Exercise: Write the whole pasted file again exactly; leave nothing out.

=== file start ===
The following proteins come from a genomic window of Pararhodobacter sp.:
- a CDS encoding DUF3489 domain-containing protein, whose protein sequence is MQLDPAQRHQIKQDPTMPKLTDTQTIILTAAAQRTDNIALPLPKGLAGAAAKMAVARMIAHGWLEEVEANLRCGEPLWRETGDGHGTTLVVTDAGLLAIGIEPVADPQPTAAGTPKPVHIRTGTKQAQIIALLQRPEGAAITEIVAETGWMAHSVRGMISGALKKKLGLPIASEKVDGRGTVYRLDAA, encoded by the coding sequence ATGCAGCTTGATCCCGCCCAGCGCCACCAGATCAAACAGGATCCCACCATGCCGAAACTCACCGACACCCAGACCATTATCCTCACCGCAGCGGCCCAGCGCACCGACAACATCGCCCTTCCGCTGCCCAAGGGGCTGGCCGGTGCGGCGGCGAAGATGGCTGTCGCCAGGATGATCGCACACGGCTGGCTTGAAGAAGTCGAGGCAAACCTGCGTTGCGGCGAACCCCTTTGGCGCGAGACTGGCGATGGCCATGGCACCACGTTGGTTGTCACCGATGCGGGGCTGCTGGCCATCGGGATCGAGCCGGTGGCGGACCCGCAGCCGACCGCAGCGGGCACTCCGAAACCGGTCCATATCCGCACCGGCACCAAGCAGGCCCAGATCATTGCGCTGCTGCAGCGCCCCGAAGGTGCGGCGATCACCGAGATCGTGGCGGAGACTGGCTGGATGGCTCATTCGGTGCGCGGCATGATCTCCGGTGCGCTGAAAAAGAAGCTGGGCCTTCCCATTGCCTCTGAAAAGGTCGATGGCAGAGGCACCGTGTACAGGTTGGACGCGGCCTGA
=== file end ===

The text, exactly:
The following proteins come from a genomic window of Pararhodobacter sp.:
- a CDS encoding DUF3489 domain-containing protein, whose protein sequence is MQLDPAQRHQIKQDPTMPKLTDTQTIILTAAAQRTDNIALPLPKGLAGAAAKMAVARMIAHGWLEEVEANLRCGEPLWRETGDGHGTTLVVTDAGLLAIGIEPVADPQPTAAGTPKPVHIRTGTKQAQIIALLQRPEGAAITEIVAETGWMAHSVRGMISGALKKKLGLPIASEKVDGRGTVYRLDAA, encoded by the coding sequence ATGCAGCTTGATCCCGCCCAGCGCCACCAGATCAAACAGGATCCCACCATGCCGAAACTCACCGACACCCAGACCATTATCCTCACCGCAGCGGCCCAGCGCACCGACAACATCGCCCTTCCGCTGCCCAAGGGGCTGGCCGGTGCGGCGGCGAAGATGGCTGTCGCCAGGATGATCGCACACGGCTGGCTTGAAGAAGTCGAGGCAAACCTGCGTTGCGGCGAACCCCTTTGGCGCGAGACTGGCGATGGCCATGGCACCACGTTGGTTGTCACCGATGCGGGGCTGCTGGCCATCGGGATCGAGCCGGTGGCGGACCCGCAGCCGACCGCAGCGGGCACTCCGAAACCGGTCCATATCCGCACCGGCACCAAGCAGGCCCAGATCATTGCGCTGCTGCAGCGCCCCGAAGGTGCGGCGATCACCGAGATCGTGGCGGAGACTGGCTGGATGGCTCATTCGGTGCGCGGCATGATCTCCGGTGCGCTGAAAAAGAAGCTGGGCCTTCCCATTGCCTCTGAAAAGGTCGATGGCAGAGGCACCGTGTACAGGTTGGACGCGGCCTGA